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Meet the IPRA’s Newest Dream Team

April 6, 2018

By:  Tammie Hiatt

Sadie Wolaver may be a new face to the IPRA, but she is far from a stranger to the barrel racing world.  The Fayetteville, Tennessee teen got her first taste of barrel racing at the tender age of 4 and hasn’t slowed down since.

“I don’t come from a rodeo family,” said Sadie.  “But I do come from a barrel racing family.  My dad, Joey and my granddad, Billy Joe Wolaver, were both barrel horse trainers and barrel racers.  They have definitely been the biggest influence in my barrel racing career.”

“My dad trains a lot of young horses and gets them ready to be exhibitioned at the rodeos.  We also take in some outside horses to tune up.  Last month we had four outside horses and five of our own to ride.”

Sadie earned the 2017 Tennessee High School Rodeo Association barrel racing championship and competed at the National High School Rodeo Finals where she finished third out of 186 barrel racers.  “Last year I started running at PCA rodeos and SPRAs that were co-approved with the IPRA.  I decided to hold off buying my IPRA card until this year so I could compete as a rookie.”

Wolaver currently sits 2nd in the IPRA world standings and is leading the IPRA rookie race.  “I hope to be competing at the IFR next January,” said Sadie.  “But the rookie title is my main focus for the year.  My dad and I love traveling together and are averaging driving about 22 hours each weekend.  We’re going to go as much as we can.”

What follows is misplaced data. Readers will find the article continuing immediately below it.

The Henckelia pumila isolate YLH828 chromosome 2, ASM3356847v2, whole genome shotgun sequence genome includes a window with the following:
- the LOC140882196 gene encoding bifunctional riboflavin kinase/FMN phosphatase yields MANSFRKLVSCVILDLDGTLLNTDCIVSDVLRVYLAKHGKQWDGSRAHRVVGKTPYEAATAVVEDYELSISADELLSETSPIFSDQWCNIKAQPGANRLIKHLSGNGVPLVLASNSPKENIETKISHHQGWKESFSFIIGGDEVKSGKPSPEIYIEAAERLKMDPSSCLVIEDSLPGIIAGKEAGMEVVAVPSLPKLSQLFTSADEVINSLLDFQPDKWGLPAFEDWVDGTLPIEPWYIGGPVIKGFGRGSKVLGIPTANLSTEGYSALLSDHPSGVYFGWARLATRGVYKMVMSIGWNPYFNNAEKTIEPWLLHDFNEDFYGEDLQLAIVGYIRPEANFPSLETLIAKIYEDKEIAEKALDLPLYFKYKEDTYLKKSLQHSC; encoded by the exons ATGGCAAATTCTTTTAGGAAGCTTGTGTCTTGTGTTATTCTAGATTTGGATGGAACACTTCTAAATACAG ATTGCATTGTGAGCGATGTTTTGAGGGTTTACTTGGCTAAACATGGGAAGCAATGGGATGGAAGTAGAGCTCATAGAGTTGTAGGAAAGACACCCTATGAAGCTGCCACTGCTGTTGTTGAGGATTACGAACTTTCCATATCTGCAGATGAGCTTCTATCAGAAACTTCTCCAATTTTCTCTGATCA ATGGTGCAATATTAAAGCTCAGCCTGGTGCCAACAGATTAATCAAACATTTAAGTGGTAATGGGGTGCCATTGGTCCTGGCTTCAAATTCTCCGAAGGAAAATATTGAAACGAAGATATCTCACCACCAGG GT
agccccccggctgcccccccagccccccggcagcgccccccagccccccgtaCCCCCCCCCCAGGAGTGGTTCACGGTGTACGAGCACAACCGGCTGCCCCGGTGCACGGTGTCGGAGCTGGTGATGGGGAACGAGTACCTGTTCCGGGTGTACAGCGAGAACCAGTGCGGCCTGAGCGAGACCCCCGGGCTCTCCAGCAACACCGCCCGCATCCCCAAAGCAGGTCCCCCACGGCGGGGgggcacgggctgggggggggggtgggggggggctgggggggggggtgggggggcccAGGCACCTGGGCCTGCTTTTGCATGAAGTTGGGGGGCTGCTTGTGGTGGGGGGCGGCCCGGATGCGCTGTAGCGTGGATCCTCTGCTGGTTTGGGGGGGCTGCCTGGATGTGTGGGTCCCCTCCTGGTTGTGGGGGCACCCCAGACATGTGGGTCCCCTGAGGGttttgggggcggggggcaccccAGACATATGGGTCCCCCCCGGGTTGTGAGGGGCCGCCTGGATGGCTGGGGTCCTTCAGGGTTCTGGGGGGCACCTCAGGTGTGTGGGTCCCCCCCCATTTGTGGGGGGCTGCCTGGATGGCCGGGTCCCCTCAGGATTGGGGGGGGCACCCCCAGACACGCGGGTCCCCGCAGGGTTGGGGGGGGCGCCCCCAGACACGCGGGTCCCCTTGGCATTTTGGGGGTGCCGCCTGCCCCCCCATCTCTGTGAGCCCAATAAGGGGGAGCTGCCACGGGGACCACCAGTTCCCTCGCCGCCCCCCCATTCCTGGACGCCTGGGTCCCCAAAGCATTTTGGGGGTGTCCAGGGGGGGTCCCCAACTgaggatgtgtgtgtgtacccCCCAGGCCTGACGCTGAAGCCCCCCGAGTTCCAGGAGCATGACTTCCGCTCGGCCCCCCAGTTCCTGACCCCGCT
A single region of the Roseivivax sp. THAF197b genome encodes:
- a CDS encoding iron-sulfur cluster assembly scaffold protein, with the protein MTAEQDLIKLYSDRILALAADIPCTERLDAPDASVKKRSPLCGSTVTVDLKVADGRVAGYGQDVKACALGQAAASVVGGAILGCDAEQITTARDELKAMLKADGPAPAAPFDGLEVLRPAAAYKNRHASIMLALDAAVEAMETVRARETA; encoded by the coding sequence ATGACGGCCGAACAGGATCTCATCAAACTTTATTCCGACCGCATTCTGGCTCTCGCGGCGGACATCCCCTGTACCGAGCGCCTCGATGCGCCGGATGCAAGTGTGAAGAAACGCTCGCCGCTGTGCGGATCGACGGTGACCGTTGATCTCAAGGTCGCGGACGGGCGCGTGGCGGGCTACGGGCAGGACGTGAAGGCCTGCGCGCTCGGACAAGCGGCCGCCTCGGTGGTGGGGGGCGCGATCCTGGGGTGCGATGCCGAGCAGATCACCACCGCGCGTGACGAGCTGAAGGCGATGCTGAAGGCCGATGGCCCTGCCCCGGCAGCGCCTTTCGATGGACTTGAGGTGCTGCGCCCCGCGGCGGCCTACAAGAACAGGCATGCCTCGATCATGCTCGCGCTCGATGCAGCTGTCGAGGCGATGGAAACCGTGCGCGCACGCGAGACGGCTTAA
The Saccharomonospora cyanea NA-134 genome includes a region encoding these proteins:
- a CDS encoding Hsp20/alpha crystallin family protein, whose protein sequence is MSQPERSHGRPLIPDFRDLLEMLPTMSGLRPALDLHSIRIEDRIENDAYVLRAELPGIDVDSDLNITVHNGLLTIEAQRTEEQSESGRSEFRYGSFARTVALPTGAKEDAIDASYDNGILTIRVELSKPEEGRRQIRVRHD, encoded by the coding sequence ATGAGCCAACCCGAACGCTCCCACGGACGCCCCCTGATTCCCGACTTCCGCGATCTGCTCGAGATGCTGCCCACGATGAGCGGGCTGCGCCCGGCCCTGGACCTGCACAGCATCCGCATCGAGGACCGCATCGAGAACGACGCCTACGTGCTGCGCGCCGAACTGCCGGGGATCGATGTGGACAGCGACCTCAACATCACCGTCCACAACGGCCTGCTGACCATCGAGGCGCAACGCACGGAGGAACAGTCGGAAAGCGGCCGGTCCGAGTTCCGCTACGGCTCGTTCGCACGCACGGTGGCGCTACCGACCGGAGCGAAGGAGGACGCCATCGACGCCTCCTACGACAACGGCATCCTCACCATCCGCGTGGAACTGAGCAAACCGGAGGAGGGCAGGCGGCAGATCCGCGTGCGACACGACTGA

Two years ago Sadie partnered up with a palomino mare named I’m A Sharp Frost.  “Her nickname is Princess, and she most definitely is,” laughed Sadie.  “She’s Sun Frost bred and is a 10 year old this year.”

“She was a finished horse when I got her, but she hadn’t been to any rodeos.  She took to them really well and loves the crowds,” Sadie said.  “She runs a lot harder at the rodeos than she does at barrel races.”

“This mare is all heart,” commented Sadie.  “No matter the ground or the size of the pattern, she tries her hardest.  She runs better in the bigger outdoor pens.  She does have a few mare-ish quirks; she kicks in the trailer and can’t be turned out with any other horses.  She does live up to her name of Princess.”

“I’m also hauling another mare I bought from Ali Armstrong in Oklahoma.   She’s an 11 year old cutting bred mare named Pistol.  Her style is opposite of Princess so we’re still figuring each other out, but I really like her.”

Eighteen-year-old Sadie is a high school senior and is also taking college classes.  “I am going to get my degree in accounting.  I’ve been offered a rodeo scholarship but I’m not interested in college rodeo right now, I want to focus on the IPRA rodeos,” said Sadie.  “By getting an accounting degree I will be able to work for myself from home and continue with my rodeo career.”

Visit for information on membership, rodeo schedule, results, and standings.


*photo credit Kelt94Pictures